Norman Cousins, in his book The Anatomy of an Illness, tells how he faced an “incurable,” crippling disease and literally laughed himself back to health. Instead of giving in, he got up! We can as well when we put God first, seek his kingdom (Matt. 6:33-34), and remember that what God guides, God provides. As we do, we exchange the negative, “What if?” to a positive “Why not?” and begin to enjoy the abundant life. “And how!”

III. And How!—the Abundant Life

The Christian with a get-up-and-go audacity enjoys and expects the serendipitous surprises of God. He or she expects God to work. When a situation seems hopeless, the Christian is praying, working, believing, expecting. The believer knows that “surprise” is God’s other name and that God will strengthen us in the problem, teach us from the problem, or God may remove the problem altogether.

Arnold Lemerand, on November 1, 1980, while taking a daily stroll, witnessed a tragedy at a construction site. A massive cast-iron pipe dislodged and rolled onto five-year-old Phillip Toth, suffocating him. With no one else around, Lemerand instinctively did what he could. He lifted the 1800-pound pipe off Toth’s head, saving his life. Later on, neither he nor his sons could budge the pipe. Not bad for a fifty-six-year-old who had recently suffered a heart attack and was told by his doctor not to lift anything heavy. I am not saying that God will use you to perform a miracle, but I’m not saying he won’t either.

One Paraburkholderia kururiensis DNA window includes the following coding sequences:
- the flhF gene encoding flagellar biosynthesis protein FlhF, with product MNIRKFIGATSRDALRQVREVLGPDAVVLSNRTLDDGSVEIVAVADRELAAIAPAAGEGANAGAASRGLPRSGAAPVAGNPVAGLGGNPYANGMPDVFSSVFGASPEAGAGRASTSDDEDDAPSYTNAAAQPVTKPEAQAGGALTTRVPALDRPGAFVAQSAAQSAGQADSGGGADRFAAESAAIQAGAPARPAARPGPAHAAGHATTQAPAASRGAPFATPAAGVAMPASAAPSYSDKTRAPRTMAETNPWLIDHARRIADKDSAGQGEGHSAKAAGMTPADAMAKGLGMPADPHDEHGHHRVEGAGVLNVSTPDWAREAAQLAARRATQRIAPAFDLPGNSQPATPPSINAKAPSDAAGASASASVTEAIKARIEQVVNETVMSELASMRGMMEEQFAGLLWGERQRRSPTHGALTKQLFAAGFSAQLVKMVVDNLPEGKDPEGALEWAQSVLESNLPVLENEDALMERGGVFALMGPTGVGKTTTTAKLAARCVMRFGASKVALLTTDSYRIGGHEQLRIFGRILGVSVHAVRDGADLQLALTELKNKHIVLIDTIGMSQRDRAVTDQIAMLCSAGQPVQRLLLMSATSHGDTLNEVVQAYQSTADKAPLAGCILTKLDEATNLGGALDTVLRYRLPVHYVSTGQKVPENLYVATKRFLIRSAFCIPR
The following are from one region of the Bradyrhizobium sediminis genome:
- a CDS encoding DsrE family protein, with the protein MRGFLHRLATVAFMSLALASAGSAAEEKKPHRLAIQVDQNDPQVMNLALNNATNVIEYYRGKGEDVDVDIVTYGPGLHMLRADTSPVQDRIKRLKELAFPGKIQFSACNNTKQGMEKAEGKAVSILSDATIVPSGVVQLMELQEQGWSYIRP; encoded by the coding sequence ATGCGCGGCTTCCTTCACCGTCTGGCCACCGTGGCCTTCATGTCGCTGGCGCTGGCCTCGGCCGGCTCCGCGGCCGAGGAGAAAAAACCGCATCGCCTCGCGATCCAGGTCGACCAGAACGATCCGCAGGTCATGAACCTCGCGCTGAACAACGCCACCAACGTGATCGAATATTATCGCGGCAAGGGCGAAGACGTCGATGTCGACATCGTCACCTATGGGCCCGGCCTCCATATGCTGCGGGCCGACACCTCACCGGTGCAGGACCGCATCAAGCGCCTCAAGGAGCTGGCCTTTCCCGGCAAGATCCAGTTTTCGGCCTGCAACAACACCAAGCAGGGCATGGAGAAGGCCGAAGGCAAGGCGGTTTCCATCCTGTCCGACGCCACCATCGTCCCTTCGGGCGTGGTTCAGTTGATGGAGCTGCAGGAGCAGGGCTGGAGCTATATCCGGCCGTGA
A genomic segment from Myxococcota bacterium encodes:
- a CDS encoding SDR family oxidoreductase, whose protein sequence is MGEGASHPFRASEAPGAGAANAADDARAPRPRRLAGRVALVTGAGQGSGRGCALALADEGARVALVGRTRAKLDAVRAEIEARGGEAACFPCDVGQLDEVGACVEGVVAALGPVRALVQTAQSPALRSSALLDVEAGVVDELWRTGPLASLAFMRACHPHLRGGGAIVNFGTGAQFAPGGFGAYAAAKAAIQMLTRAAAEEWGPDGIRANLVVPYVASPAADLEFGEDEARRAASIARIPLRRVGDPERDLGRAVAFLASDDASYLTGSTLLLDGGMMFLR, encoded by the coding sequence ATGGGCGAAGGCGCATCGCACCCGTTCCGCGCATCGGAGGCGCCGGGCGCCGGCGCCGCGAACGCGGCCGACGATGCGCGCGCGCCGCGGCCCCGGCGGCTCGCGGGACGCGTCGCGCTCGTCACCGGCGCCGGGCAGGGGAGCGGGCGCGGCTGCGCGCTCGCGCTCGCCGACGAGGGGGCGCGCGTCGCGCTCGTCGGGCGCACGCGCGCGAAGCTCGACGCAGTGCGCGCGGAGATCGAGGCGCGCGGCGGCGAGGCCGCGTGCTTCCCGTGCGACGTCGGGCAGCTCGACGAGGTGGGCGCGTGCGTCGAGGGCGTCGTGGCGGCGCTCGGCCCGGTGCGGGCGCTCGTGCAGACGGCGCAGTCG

The abundant-life-living Christian expects God’s surprises, is sustained by his power, and is kept by his love. “And the peace of God, which surpasses all understanding, will guard your hearts and your minds in Christ Jesus” Phil. 4:7) . The word guard paints the image of a faithful sentinel on duty. In this Christmas season, often haunted by the worry of unfulfilled expectations and loneliness, let God hold you guarded and secure in love. Why not? (Gary L. Carver)

And You Call This Good News?

Luke 3:7-18

We think of Advent as a happy time. This is the season when our attention is drawn to the most significant and wondrous event in the history of humanity—the inbreaking of the Savior into a world that has lost its way. We look upon Jesus as the hope and the healer of our globe which is sick unto death. And so we see Christmas as the beginning of a new age, an age of health and harmony that will come in fullness when our Lord returns. The message of the coming of Christ is indeed good news.

Or is it? It is really a matter of perspective. If we look at the news of the coming of the Savior from a certain angle it is deplorable news. John the Baptist makes that distressingly clear. John was an odd character, firmly embedded in the prophetic tradition. His dress and habits were strange, symbolizing his rejection of corrupt society. Both his lifestyle and his message shouted to the world that big changes were on the horizon. No longer could people rest easy with the status quo. Rather, John warned them that the coming of the Promised One would sweep over them like a raging fire in a bone-dry forest.